sajid javid,the eu, brexit negotiations, brussels | Politics | News – UK

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sajid javid Chris McAndrew / UK Parliament

Top Tory Sajid Javid

Speaking ahead of this week’s crunch Chequers away day, a Number 10 aide poured cold water on speculation that the UK is willing to allow free movement to continue after Brexit, saying: “We will not trade free movement of workers away.”

Britain has made “significant” concessions, including a £39billion “divorce bill” offer, and Downing Street said it is time for Brussels to show “more flexibility”.

Theresa May has summoned her ministers to thrash out an agreement on future trade and customs arrangements on Friday, that will then be set out in a White Paper.

The aide said: “In Brussels, the PM was clear with the EU – and fellow leaders were equally clear with her – that we need to significantly increase the pace and intensity of the negotiations.

“By October, we need to have a detailed picture of what our trade and security partnership will be. 

“As the PM said in Brussels, the EU’s negotiators need to show more flexibility. Security is a prime example.

“The EU is insisting the UK must be treated like any other country, despite the huge contribution we make to the continent’s security and want to continue to make in the future.

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“The EU says it does not want no deal but its negotiators need to start thinking differently or there is a genuine risk of no deal.”

While promising to give the EU more detail on the UK’s demands, the source said it was time for negotiators across the Channel to make concessions too.

Downing Street was also unequivocal on the issue of immigration, saying “free movement of workers must end”.

The source added: “There has been much speculation that the UK is willing to allow free movement to continue as part of the negotiations.

“The PM is clear that such a decision would not respect the will of the British people in the referendum.

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We have got to make sure we deliver on the vote, as I believe in democracy.

Matt Hancock

“We want the UK to remain an open, welcoming country and for EU citizens to be free to come and study or visit here.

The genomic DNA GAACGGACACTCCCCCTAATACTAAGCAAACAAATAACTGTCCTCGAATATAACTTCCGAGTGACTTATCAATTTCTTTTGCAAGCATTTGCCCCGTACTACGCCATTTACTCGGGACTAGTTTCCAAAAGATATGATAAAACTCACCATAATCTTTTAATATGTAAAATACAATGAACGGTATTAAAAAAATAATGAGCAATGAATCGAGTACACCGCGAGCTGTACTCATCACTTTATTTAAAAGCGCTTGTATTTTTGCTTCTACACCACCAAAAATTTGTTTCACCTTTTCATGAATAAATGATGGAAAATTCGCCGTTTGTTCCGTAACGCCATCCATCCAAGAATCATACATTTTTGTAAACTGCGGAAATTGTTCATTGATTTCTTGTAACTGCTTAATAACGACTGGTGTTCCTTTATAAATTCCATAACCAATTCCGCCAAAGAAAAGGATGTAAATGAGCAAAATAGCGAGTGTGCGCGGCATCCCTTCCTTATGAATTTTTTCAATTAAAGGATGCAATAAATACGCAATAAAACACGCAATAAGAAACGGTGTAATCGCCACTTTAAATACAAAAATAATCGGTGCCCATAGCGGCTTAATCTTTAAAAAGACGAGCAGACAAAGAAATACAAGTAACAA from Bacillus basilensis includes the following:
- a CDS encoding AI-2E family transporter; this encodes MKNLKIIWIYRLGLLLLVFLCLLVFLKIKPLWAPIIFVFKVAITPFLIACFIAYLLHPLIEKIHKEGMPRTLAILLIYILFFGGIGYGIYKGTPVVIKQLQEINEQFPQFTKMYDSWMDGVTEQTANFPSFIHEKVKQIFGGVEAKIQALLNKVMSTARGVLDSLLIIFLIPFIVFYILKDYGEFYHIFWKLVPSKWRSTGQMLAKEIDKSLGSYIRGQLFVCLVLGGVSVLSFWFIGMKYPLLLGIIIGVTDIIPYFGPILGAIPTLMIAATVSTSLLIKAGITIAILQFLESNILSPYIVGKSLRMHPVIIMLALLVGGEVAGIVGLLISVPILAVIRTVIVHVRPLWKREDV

“However, a clear message was delivered by the public that free movement of workers must end. That is not something the PM is going to trade away.”

The tough stance comes as prominent Tories who campaigned for staying in the EU, including Health Secretary Jeremy Hunt, Home Secretary Sajid Javid and Defence Secretary Gavin Williamson, are finally said to be supporting Leave.

Culture Secretary Matt Hancock, another Remainer, said: “We have got to make sure we deliver on the vote, as I believe in democracy.”

 

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Last night, a leading group of economists called on the Cabinet to “calm down”, pointing out that Brexit will trigger a cash bonanza for the Exchequer, rising to £65billion a year by the end of the next decade.

They said ministers will have “plenty of money for pet projects” and tax cuts.

Professor Patrick Minford, chairman of Economists for Free Trade, which produced the analysis, said: 

“There is a large Brexit dividend coming down the line, contrary to the absurd projections made by the CrossWhitehall Civil Service report.”

 

The EFT calculates Britain will add seven per cent (£140billion) to its GDP over the next 15 years if it can trade free from the EU’s shackles.

The figures were backed by Jacob Rees-Mogg, chairman of the influential European Research Group, who said: “The gloom-laden Treasury and its friends need not fret over Brexit or its desire to raise taxes.”

Meanwhile, half of UK firms have rejected “Project Fear” warnings and have made no preparations for a nodeal Brexit.

Many believed leaving without a deal would have little impact on them, said the Institute of Chartered Accountants in England and Wales survey.

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